Matthew 19:10 MEANING

Matthew 19:10
(10) If the case of the man.--The words seem to indicate that the laxer view of the school of Hillel was the more popular one even with those who, like the disciples, had been roused to some efforts after a righteousness higher than that of the scribes or Pharisees. They looked forward to the possible discomforts of marriage under the conditions which their Master had set before them, and drew the conclusion that they outweighed its advantages. Why entangle themselves in a union which they were no longer able to dissolve, when they got tired of it, by the short and easy method of a bill of divorcement? It is instructive to remember that one of the greatest of English writers has taken the same line of thought in dealing with the question. Milton's Doctrine and Discipline of Divorce, and the treatises that followed it, are but an elaborate and eloquent expression of the words of the disciples, "If the case of the man be so with his wife, it is not good to marry."

Verse 10. - His disciples say unto him. Our Lord appears to have repeated privately to the disciples what he had said publicly to the Pharisees. If the case (ἡ αἰτία) of the man be so with his wife. Some commentators take αἰτία to signify guilt: "if such guilt appertains to the married state." But the meaning is plain enough anyway, and the word, as here used, corresponds to the Latin causa, and the Hebrew dibrah, which may denote "case," "condition," etc. The disciples reflect the feeling of their day. Marriage without any possibility of essential release (for they see that this is Christ's law) seems to them a severe and unbearable connection. It were better never to marry at all than to fetter one's self with such an inexorable obligation. Such a doctrine was entirely novel in that age, and most unpalatable; and even the apostles receive it with wonder and hesitation. They have not yet leaned that in Messiah's kingdom grace conquers natural inclination, and strengthens the weak will so that it rises superior to custom, prejudice, and the promptings of the flesh.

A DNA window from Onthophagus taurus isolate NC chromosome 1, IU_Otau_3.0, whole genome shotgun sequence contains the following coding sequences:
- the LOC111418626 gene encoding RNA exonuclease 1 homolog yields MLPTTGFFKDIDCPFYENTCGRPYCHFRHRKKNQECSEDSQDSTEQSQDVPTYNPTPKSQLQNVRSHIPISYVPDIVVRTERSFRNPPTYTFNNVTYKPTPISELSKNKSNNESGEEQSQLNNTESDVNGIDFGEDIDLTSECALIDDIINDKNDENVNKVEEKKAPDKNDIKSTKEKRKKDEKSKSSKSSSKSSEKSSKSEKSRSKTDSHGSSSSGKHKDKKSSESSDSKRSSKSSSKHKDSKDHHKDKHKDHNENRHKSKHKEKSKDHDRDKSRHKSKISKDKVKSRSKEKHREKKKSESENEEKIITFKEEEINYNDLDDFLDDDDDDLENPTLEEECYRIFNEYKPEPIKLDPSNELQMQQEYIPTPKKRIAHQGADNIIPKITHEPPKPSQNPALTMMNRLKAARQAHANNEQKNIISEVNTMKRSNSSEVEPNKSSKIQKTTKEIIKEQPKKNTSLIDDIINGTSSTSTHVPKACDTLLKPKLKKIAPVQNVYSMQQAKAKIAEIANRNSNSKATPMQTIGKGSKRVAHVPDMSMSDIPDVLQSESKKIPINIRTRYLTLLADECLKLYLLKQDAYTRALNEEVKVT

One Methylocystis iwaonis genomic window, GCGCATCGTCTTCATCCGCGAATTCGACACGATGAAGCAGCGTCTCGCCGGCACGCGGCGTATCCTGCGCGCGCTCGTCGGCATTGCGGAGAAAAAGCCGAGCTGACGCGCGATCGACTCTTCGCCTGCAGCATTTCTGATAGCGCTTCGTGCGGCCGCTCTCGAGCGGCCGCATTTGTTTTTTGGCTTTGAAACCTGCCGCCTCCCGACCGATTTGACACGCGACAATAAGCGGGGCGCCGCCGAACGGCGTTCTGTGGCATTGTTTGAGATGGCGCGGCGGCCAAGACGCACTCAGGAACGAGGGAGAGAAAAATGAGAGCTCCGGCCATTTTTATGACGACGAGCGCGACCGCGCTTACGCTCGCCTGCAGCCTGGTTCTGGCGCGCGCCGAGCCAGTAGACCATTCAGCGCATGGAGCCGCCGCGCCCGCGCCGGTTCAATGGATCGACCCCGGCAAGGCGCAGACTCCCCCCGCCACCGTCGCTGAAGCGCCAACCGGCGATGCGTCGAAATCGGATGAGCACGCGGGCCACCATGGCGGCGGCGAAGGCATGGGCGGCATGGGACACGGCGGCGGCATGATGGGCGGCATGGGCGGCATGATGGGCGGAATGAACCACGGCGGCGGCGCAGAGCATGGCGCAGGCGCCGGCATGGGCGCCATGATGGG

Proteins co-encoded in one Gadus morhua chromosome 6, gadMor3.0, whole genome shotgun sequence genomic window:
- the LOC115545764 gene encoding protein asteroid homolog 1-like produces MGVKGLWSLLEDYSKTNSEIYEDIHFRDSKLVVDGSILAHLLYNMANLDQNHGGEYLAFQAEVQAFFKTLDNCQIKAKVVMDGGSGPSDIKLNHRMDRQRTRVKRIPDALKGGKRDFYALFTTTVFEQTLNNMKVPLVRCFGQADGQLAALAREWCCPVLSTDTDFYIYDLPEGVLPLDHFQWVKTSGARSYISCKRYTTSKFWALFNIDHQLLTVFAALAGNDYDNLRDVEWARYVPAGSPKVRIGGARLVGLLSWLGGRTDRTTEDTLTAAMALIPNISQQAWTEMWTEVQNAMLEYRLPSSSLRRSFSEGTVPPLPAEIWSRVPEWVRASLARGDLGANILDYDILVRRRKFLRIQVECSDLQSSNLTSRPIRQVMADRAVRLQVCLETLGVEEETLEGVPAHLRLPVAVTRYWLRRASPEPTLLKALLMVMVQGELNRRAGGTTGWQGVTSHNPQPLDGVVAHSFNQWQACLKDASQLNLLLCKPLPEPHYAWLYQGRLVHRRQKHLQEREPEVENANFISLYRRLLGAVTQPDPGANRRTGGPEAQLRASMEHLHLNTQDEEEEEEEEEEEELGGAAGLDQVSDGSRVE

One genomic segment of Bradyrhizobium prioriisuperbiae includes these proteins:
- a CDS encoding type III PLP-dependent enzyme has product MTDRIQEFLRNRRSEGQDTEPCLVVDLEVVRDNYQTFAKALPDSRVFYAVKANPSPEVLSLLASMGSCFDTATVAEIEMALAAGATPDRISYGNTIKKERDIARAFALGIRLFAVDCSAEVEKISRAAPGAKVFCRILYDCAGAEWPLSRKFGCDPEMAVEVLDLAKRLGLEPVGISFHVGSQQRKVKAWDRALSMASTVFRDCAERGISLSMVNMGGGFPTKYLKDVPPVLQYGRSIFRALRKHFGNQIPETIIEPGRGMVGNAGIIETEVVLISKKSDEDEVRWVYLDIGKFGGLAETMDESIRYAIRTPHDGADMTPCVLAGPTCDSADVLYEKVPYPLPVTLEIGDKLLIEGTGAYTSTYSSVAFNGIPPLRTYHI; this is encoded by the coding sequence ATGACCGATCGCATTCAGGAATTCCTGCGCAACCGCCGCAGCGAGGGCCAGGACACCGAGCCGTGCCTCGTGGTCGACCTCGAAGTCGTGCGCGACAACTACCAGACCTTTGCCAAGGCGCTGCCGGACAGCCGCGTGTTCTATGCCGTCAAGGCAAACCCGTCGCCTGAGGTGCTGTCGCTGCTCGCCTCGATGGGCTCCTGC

19:3-12 The Pharisees were desirous of drawing something from Jesus which they might represent as contrary to the law of Moses. Cases about marriage have been numerous, and sometimes perplexed; made so, not by the law of God, but by the lusts and follies of men; and often people fix what they will do, before they ask for advice. Jesus replied by asking whether they had not read the account of the creation, and the first example of marriage; thus pointing out that every departure therefrom was wrong. That condition is best for us, and to be chosen and kept to accordingly, which is best for our souls, and tends most to prepare us for, and preserve us to, the kingdom of heaven. When the gospel is really embraced, it makes men kind relatives and faithful friends; it teaches them to bear the burdens, and to bear with the infirmities of those with whom they are connected, to consider their peace and happiness more than their own. As to ungodly persons, it is proper that they should be restrained by laws, from breaking the peace of society. And we learn that the married state should be entered upon with great seriousness and earnest prayer.His disciples say unto him,.... Being surprised at this account of things, it being quite contrary to what they had been taught, and very different from the general practice and usage of their nation:

if the case of a man be so with his wife; if they are so closely joined together in marriage; if they are, as it were, one flesh, or one body, that a man's wife is himself: that the bond between them is so inviolable, that it is not to be dissolved, but in case of adultery; that if a separation be made by a bill of divorce, in any other case, and either party marry again, they are guilty of adultery; if a man cannot part with his wife lawfully, provided she be chaste, and is faithful to his bed, let her be what she will otherwise, though ever so disagreeable in her person, and troublesome in her behaviour; though she may be passionate, and a brawler; though she may be drunken, luxurious, and extravagant, and mind not the affairs of her family, yet if she is not an adulteress, must not be put away:

it is not good to marry; it would be more expedient and advisable for a man to live always a single life, than to run the risk of marrying a woman, that may prove very disagreeable and uncomfortable; to whom he must be bound all the days of his or her life, and, in such a case, not to be able to relieve and extricate himself. This they said under the prejudice of a national law and custom, which greatly prevailed, and under the influence of a carnal heart.

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